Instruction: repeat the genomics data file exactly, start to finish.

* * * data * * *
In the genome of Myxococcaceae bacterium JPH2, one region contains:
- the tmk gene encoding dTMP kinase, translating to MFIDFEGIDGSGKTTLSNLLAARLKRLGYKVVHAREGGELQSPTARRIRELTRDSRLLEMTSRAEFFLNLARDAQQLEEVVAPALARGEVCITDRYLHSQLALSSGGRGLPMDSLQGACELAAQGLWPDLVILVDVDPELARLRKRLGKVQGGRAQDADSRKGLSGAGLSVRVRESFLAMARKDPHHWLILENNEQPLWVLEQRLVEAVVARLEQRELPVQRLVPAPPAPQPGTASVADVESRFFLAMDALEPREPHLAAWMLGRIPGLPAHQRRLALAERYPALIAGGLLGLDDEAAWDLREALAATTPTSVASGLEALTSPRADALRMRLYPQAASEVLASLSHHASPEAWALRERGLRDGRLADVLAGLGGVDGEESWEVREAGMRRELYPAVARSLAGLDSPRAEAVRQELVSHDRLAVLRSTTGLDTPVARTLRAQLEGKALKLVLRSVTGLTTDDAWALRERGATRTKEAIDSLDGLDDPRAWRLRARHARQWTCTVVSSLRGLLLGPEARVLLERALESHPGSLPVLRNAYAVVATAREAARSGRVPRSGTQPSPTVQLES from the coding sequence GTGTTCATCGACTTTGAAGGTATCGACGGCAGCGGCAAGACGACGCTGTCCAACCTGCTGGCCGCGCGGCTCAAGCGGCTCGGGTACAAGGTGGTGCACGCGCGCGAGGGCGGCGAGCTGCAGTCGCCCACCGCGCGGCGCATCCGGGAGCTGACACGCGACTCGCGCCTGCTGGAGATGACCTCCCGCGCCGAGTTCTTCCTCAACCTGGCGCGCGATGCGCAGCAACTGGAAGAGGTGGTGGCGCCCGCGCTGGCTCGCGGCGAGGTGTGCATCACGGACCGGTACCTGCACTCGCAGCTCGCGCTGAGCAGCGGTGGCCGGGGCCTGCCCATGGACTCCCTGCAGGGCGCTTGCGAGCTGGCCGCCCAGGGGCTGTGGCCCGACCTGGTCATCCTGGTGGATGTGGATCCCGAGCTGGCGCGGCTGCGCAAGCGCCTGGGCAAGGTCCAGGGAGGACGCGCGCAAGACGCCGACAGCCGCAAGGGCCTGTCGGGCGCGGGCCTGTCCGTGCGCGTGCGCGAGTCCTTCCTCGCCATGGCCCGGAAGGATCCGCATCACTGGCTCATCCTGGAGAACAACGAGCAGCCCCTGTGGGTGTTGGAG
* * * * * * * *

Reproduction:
In the genome of Myxococcaceae bacterium JPH2, one region contains:
- the tmk gene encoding dTMP kinase, translating to MFIDFEGIDGSGKTTLSNLLAARLKRLGYKVVHAREGGELQSPTARRIRELTRDSRLLEMTSRAEFFLNLARDAQQLEEVVAPALARGEVCITDRYLHSQLALSSGGRGLPMDSLQGACELAAQGLWPDLVILVDVDPELARLRKRLGKVQGGRAQDADSRKGLSGAGLSVRVRESFLAMARKDPHHWLILENNEQPLWVLEQRLVEAVVARLEQRELPVQRLVPAPPAPQPGTASVADVESRFFLAMDALEPREPHLAAWMLGRIPGLPAHQRRLALAERYPALIAGGLLGLDDEAAWDLREALAATTPTSVASGLEALTSPRADALRMRLYPQAASEVLASLSHHASPEAWALRERGLRDGRLADVLAGLGGVDGEESWEVREAGMRRELYPAVARSLAGLDSPRAEAVRQELVSHDRLAVLRSTTGLDTPVARTLRAQLEGKALKLVLRSVTGLTTDDAWALRERGATRTKEAIDSLDGLDDPRAWRLRARHARQWTCTVVSSLRGLLLGPEARVLLERALESHPGSLPVLRNAYAVVATAREAARSGRVPRSGTQPSPTVQLES from the coding sequence GTGTTCATCGACTTTGAAGGTATCGACGGCAGCGGCAAGACGACGCTGTCCAACCTGCTGGCCGCGCGGCTCAAGCGGCTCGGGTACAAGGTGGTGCACGCGCGCGAGGGCGGCGAGCTGCAGTCGCCCACCGCGCGGCGCATCCGGGAGCTGACACGCGACTCGCGCCTGCTGGAGATGACCTCCCGCGCCGAGTTCTTCCTCAACCTGGCGCGCGATGCGCAGCAACTGGAAGAGGTGGTGGCGCCCGCGCTGGCTCGCGGCGAGGTGTGCATCACGGACCGGTACCTGCACTCGCAGCTCGCGCTGAGCAGCGGTGGCCGGGGCCTGCCCATGGACTCCCTGCAGGGCGCTTGCGAGCTGGCCGCCCAGGGGCTGTGGCCCGACCTGGTCATCCTGGTGGATGTGGATCCCGAGCTGGCGCGGCTGCGCAAGCGCCTGGGCAAGGTCCAGGGAGGACGCGCGCAAGACGCCGACAGCCGCAAGGGCCTGTCGGGCGCGGGCCTGTCCGTGCGCGTGCGCGAGTCCTTCCTCGCCATGGCCCGGAAGGATCCGCATCACTGGCTCATCCTGGAGAACAACGAGCAGCCCCTGTGGGTGTTGGAG